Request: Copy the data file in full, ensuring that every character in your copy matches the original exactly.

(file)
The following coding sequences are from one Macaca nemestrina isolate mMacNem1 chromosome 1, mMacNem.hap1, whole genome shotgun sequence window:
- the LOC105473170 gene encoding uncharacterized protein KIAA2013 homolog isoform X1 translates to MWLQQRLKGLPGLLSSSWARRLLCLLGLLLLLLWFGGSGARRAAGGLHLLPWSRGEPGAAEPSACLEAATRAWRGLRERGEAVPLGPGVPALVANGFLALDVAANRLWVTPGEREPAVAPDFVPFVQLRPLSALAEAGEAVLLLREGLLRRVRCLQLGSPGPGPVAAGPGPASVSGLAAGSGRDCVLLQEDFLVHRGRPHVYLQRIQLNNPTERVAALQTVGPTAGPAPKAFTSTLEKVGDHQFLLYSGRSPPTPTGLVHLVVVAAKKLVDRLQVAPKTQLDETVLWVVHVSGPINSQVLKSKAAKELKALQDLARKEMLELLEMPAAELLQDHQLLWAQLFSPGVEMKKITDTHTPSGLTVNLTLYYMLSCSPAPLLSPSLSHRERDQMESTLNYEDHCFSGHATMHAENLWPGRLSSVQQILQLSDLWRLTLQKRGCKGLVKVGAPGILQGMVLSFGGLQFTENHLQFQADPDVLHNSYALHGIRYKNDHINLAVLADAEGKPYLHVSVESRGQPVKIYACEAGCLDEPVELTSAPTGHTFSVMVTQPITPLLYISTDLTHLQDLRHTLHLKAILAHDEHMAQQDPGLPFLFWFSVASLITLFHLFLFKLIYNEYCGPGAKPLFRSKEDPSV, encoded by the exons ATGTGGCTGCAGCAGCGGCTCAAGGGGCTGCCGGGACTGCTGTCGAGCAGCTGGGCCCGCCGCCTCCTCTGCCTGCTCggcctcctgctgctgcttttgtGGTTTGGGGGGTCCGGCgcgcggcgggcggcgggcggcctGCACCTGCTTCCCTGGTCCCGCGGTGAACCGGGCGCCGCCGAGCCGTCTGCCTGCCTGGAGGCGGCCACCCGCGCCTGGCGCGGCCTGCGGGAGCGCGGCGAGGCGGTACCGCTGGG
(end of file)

The following coding sequences are from one Macaca nemestrina isolate mMacNem1 chromosome 1, mMacNem.hap1, whole genome shotgun sequence window:
- the LOC105473170 gene encoding uncharacterized protein KIAA2013 homolog isoform X1 translates to MWLQQRLKGLPGLLSSSWARRLLCLLGLLLLLLWFGGSGARRAAGGLHLLPWSRGEPGAAEPSACLEAATRAWRGLRERGEAVPLGPGVPALVANGFLALDVAANRLWVTPGEREPAVAPDFVPFVQLRPLSALAEAGEAVLLLREGLLRRVRCLQLGSPGPGPVAAGPGPASVSGLAAGSGRDCVLLQEDFLVHRGRPHVYLQRIQLNNPTERVAALQTVGPTAGPAPKAFTSTLEKVGDHQFLLYSGRSPPTPTGLVHLVVVAAKKLVDRLQVAPKTQLDETVLWVVHVSGPINSQVLKSKAAKELKALQDLARKEMLELLEMPAAELLQDHQLLWAQLFSPGVEMKKITDTHTPSGLTVNLTLYYMLSCSPAPLLSPSLSHRERDQMESTLNYEDHCFSGHATMHAENLWPGRLSSVQQILQLSDLWRLTLQKRGCKGLVKVGAPGILQGMVLSFGGLQFTENHLQFQADPDVLHNSYALHGIRYKNDHINLAVLADAEGKPYLHVSVESRGQPVKIYACEAGCLDEPVELTSAPTGHTFSVMVTQPITPLLYISTDLTHLQDLRHTLHLKAILAHDEHMAQQDPGLPFLFWFSVASLITLFHLFLFKLIYNEYCGPGAKPLFRSKEDPSV, encoded by the exons ATGTGGCTGCAGCAGCGGCTCAAGGGGCTGCCGGGACTGCTGTCGAGCAGCTGGGCCCGCCGCCTCCTCTGCCTGCTCggcctcctgctgctgcttttgtGGTTTGGGGGGTCCGGCgcgcggcgggcggcgggcggcctGCACCTGCTTCCCTGGTCCCGCGGTGAACCGGGCGCCGCCGAGCCGTCTGCCTGCCTGGAGGCGGCCACCCGCGCCTGGCGCGGCCTGCGGGAGCGCGGCGAGGCGGTACCGCTGGG